Offering a start-up’s perspective on the issue, Rob Allen from sustainability focused fintech Tred added ‘While start-ups might not be able to compete purely on salary there is a growing demand from candidates for roles where they can actually have a positive impact on the planet.’ This was echoed by Gary Woodhead, Founder of Curveblock who shared that ‘Statistics show that B-Corp status is one of the strongest pulls for the candidate market at the moment. This is a clear sign that people want to work for a positive company.’
Regarding the potential benefits flexible working could deliver for Leeds businesses, Northcoders COO Amul Batra added ‘The impact of working from home on the candidate market isn’t just a trend that impacts Leeds or the North vs South of the UK, it is global. Increased flexibility means that local businesses now have the opportunity to look for talent internationally, particularly software developers. The demand for work-ready and highly skilled developers is soaring at the moment and our coding bootcamps are providing ambitious candidates with the tools they need to access these roles.’
The momentum around Leeds at the moment is palpable and the city is undoubtedly growing in confidence as a real tech leader not just within the North but across the UK. Comparisons with Manchester’s tech economy are inevitable and were a point raised by several guest speakers. Returning to the issue of investment, Appleyard Lees Partner Dick Waddington views the two points as entwined, stating that ‘One part of the solution to this funding challenge is to further raise awareness of the strength of the technology business within Leeds. Growing the regions credibility as a tech leader will be key to attracting outside investment.’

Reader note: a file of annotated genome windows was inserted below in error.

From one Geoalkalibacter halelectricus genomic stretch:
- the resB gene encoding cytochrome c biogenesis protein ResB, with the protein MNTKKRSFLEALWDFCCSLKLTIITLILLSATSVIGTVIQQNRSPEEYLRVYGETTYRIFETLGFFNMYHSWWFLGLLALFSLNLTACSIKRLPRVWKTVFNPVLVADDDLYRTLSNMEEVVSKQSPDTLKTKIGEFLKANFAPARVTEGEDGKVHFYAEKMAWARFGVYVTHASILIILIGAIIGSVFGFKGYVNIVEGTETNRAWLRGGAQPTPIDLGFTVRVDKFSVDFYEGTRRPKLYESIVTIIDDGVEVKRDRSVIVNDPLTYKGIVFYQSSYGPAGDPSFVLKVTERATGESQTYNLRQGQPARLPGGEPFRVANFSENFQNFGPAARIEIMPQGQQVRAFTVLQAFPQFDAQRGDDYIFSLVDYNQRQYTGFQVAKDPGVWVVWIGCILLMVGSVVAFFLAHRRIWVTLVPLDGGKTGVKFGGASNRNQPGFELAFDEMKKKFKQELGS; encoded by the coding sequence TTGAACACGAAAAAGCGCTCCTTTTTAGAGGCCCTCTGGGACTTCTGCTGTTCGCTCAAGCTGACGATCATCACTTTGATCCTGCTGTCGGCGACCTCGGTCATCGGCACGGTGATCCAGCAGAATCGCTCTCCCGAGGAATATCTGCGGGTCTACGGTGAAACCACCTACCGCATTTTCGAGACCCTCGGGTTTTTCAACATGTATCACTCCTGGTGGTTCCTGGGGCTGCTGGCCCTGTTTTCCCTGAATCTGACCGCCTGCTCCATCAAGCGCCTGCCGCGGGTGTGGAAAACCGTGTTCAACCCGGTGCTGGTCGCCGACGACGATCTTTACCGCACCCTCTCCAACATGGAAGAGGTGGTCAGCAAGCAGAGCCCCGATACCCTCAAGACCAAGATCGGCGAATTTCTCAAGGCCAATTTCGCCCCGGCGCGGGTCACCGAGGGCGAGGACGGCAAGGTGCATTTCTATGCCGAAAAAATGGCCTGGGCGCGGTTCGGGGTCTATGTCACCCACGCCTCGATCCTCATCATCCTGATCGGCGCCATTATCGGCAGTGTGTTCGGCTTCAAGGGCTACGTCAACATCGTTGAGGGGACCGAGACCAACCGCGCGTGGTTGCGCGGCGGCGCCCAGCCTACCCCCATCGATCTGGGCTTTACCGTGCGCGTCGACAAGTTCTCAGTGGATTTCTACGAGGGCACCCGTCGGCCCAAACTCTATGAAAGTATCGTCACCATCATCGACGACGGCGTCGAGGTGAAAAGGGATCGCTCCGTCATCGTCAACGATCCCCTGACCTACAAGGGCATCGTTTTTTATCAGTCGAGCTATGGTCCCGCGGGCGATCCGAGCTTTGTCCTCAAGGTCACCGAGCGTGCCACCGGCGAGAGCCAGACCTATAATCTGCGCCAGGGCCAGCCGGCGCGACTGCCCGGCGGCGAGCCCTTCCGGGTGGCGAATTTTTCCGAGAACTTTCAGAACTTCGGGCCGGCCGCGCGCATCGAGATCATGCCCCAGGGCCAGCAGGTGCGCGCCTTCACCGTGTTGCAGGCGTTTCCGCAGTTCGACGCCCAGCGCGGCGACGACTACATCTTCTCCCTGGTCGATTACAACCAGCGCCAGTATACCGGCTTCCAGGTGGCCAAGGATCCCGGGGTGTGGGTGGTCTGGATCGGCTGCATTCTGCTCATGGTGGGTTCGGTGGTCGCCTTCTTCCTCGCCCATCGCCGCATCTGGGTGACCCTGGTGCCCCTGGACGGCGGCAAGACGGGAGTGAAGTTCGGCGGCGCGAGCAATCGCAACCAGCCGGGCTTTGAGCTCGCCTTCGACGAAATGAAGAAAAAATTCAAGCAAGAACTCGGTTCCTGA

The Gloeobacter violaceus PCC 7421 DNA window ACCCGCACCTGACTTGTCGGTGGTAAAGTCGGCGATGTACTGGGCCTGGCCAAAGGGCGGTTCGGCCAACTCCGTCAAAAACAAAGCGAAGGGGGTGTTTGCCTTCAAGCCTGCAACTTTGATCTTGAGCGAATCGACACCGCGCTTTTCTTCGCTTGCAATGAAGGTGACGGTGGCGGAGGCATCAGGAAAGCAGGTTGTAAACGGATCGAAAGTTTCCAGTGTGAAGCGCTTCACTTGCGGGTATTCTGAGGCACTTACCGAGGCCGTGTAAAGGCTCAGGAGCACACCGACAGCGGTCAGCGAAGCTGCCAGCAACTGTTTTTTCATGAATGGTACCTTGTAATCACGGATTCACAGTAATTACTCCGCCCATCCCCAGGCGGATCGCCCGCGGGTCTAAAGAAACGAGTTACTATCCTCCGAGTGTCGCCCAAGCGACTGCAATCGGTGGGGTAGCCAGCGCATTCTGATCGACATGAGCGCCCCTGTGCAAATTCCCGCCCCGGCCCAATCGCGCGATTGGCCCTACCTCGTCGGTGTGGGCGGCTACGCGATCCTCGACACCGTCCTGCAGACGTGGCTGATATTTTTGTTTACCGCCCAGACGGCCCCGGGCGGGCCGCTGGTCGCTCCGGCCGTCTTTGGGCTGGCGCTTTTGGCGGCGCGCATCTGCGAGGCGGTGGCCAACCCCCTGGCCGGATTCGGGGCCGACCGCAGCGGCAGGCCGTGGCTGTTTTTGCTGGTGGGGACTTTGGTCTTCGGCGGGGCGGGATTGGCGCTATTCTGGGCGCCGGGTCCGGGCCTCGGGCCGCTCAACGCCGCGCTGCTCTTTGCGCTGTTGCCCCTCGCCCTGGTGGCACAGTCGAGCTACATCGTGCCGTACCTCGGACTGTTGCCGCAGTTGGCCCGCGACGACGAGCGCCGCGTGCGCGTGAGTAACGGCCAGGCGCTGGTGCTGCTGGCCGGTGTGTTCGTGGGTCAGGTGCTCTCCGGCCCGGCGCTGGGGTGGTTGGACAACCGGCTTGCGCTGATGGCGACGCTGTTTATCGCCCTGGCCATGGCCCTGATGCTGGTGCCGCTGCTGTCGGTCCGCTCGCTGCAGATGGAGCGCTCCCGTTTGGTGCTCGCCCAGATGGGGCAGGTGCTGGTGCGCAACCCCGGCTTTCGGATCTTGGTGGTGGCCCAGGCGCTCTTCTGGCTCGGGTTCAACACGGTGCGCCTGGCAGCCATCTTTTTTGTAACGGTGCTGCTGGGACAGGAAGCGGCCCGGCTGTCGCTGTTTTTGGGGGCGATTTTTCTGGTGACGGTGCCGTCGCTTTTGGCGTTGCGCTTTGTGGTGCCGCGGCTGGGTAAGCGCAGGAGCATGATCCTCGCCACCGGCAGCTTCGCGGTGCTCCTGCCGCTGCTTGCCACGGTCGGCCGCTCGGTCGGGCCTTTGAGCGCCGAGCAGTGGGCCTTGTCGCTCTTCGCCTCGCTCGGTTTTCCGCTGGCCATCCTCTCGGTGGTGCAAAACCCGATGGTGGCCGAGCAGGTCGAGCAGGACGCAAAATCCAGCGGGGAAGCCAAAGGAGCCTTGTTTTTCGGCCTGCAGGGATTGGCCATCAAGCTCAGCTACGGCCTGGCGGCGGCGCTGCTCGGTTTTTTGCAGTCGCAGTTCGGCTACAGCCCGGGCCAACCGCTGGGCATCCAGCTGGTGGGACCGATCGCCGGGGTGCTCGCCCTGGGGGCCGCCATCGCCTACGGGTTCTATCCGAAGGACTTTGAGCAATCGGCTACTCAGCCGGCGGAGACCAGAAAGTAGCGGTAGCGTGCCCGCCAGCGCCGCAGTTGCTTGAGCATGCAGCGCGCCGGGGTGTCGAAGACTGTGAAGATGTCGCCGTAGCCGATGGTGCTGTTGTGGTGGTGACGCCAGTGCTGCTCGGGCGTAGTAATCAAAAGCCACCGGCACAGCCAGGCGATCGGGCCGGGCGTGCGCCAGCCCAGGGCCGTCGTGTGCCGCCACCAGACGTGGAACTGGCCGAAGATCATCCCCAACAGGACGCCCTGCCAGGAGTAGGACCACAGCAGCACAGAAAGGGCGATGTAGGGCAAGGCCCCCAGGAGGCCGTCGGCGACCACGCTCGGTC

The appointment of Tracy Brabin, the first Mayor of West Yorkshire was discussed as a vital step forward for the region. The consensus within the room was that Leeds should be bolder in shouting about its successes on a national and international scale, and that being more proactive on that front to mirror its successful approach to events and community collaboration, such as Leeds Digital Festival, could be the key to the next phase in the city’s development.
Ben Cossor, Head of Technology PR at the PHA Group, commented, “The sheer appetite and willingness of the business leaders and tech pioneers to get involved in our roundtable during Leeds Digital Festival and contribute such valuable insights demonstrates the entrepreneurial spirit which is driving the Leeds tech scene forwards. It was a pleasure to welcome representatives from all areas of Leeds’ burgeoning tech community in one room – we left the conversation encouraged by the momentum behind the industry and agree that now is the time for Leeds businesses to capitalise on this, to further grow its national and international reputation and attract even more investment into the region.”
Hannah Craig, Head of PHA North, concluded: “Leeds has always been a hotbed of talent when it comes to tech and has been a significant contributer to the industry. But it’s clear the region is at a pivotal moment for the next stage of growth. There was a real hunger in the room to see the region come together under the guidance of the newly appointed Mayor of West Yorkshire to promote Leeds as a fundamental part of the UK tech economy. In turn, helping organisations in the region to secure high level funding so they can continue to collaborate, innovate, and push boundaries. We look forward to watching the region thrive and playing our part in whatever way we can to make sure it succeeds.”